We can make the efficiency *ε* completely dimensionless if we factor out the effects of the ciliary length *L*, the beating frequency *ω*, and the fluid viscosity *η*. The velocity with which a point on the cilium moves scales with *ωL* and the linear force density (force per unit length) with *ηωL*. The total dissipated power *P*, obtained by integration of the product of the velocity and linear force density over the length, then scales with *ηω*^{2}*L*^{3}. The volume flow rate *Q* scales with *ωL*^{3}. Finally, the efficiency *ε* scales with *L*^{3}/*η*. The dimensionless efficiency can therefore be defined as

When optimizing the efficiency of ciliary carpets, we have to use the measures of volume flow and dissipation per unit area, rather than per cilium. We introduce the surface density of cilia *ρ*, which is 1/*d*^{2} on a square lattice. In the following we show that the volume flow generated per unit area, *ρQ*, is also equivalent to the flow velocity above the ciliary layer. The fluid velocity above an infinite ciliated surface namely becomes homogeneous at a distance sufficiently larger than the ciliary length and metachronal wavelength. The far field of the flow induced by a single cilium located at the origin and pumping fluid in the direction of the *x* axis has the form (17)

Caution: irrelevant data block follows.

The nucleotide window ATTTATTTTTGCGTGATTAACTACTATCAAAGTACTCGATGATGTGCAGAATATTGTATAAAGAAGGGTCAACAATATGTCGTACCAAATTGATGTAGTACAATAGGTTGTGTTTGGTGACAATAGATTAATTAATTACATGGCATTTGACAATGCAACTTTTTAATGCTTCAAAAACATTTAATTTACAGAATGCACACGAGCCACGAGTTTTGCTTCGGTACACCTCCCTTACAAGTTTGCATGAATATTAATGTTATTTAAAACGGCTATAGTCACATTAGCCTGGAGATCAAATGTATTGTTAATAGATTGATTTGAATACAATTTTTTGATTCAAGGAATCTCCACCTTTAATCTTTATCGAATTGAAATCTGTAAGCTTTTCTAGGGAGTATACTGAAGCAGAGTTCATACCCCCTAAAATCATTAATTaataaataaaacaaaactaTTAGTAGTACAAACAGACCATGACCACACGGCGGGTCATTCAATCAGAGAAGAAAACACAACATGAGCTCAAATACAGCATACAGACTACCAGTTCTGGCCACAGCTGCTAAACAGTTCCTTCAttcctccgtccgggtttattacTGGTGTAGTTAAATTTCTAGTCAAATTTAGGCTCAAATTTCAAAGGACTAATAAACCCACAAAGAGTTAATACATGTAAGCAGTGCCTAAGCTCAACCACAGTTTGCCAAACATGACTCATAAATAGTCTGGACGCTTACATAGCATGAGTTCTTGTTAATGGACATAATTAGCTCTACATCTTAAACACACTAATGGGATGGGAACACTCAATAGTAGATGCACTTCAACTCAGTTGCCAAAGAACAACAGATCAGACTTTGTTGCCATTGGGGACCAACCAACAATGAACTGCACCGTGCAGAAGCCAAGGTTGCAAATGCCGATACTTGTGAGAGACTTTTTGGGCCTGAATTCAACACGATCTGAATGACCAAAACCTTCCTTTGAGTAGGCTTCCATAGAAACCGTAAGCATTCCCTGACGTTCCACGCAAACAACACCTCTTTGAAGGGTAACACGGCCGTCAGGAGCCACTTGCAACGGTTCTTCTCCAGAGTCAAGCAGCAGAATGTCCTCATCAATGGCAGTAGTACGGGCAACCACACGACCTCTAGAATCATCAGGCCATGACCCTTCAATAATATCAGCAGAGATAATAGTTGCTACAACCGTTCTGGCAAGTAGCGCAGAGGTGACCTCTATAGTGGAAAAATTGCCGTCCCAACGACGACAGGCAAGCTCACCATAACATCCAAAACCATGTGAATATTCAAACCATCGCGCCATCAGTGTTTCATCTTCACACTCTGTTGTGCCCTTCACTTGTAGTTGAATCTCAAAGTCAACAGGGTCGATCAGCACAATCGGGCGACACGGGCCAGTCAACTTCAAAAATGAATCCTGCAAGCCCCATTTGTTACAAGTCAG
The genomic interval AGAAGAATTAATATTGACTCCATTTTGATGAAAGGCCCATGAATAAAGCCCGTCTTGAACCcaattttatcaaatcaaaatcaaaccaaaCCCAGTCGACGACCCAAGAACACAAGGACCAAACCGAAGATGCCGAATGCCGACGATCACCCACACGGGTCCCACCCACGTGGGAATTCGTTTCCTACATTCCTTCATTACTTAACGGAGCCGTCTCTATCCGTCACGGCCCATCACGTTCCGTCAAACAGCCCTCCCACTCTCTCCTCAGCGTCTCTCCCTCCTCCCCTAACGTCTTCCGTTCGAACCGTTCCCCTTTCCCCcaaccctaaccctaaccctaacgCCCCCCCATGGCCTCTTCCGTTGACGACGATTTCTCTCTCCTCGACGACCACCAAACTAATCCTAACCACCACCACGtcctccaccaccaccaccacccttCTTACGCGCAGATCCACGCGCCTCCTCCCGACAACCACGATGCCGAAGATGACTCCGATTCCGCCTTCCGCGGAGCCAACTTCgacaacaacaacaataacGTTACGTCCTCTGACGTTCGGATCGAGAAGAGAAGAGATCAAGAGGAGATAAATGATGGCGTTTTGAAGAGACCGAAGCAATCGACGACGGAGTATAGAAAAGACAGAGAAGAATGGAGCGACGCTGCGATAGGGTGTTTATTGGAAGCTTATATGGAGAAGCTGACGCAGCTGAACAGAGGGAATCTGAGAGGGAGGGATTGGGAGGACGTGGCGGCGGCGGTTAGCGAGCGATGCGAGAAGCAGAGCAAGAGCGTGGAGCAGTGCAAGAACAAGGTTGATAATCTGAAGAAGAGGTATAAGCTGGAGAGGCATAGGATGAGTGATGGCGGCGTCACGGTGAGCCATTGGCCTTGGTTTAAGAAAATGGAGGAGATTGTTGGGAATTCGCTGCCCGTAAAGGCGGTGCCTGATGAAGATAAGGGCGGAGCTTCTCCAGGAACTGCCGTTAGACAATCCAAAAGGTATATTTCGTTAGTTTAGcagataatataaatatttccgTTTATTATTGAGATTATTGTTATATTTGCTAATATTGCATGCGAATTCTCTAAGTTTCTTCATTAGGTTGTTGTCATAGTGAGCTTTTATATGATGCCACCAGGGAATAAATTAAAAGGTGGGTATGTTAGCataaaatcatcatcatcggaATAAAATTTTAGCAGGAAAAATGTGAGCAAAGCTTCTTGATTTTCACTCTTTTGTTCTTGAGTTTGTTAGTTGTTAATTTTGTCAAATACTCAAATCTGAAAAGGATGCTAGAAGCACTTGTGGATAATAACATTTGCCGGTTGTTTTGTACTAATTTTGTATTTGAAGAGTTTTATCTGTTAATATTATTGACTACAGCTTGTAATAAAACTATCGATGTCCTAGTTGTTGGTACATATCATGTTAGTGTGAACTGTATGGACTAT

with an arbitrary amplitude . For this field the volume flow rate is

and the velocity above an infinite field of such cilia is

which is independent of *z*. In this regime, one can simplify the description of cilia by replacing them with a surface slip term with velocity *v*_{c} (18).

We now define the collective efficiency as *ε*_{c} = (*ρQ*)^{2}/(*ρP*) and in dimensionless form as

*ε*′_{c} is a function of the beat shape, the dimensionless density *ρL*^{2}, and the metachronal coordination, which is explained later. Additionally, for a single cilium or for collective cilia the efficiency also depends on the dimensionless radius of the cilium, *a*/*L*, but this dependence is rather weak, of logarithmic order.

At this point we note that our definition of efficiency is different from that used by Gueron and Levit-Gurevich (19). They define efficiency as volume flux through a specifically chosen rectangle above the group of cilia divided by the dissipated power. Whereas this measure is useful for studying the effect of coupling and metachronal coordination (they show that the collective efficiency of a group of cilia increases with its size), it lacks the scale invariance discussed above. Gauger et al. (20) studied a model for individual and collective magnetically driven artificial cilia. Rather than introducing a single measure for the efficiency, they studied the pumping performance (which is the more relevant quantity in artificial systems) and dissipation separately. They showed that the pumping performance per cilium can be improved with the proper choice of the metachronal wave vector, whereas the dissipation per cilium remains largely constant. Both studies were limited to 2D geometry (planar cilia arranged in a linear row) and neither of them uses a scale-invariant efficiency criterion proposed here. On the other hand, Lighthill's criterion for swimming organisms shares the same scaling properties as ours (it scales with the square of the swimming velocity, divided by dissipation), but differs in definition because it measures the swimming and not the pumping efficiency. At the end we show how the two measures are related to each other for a spherical swimmer.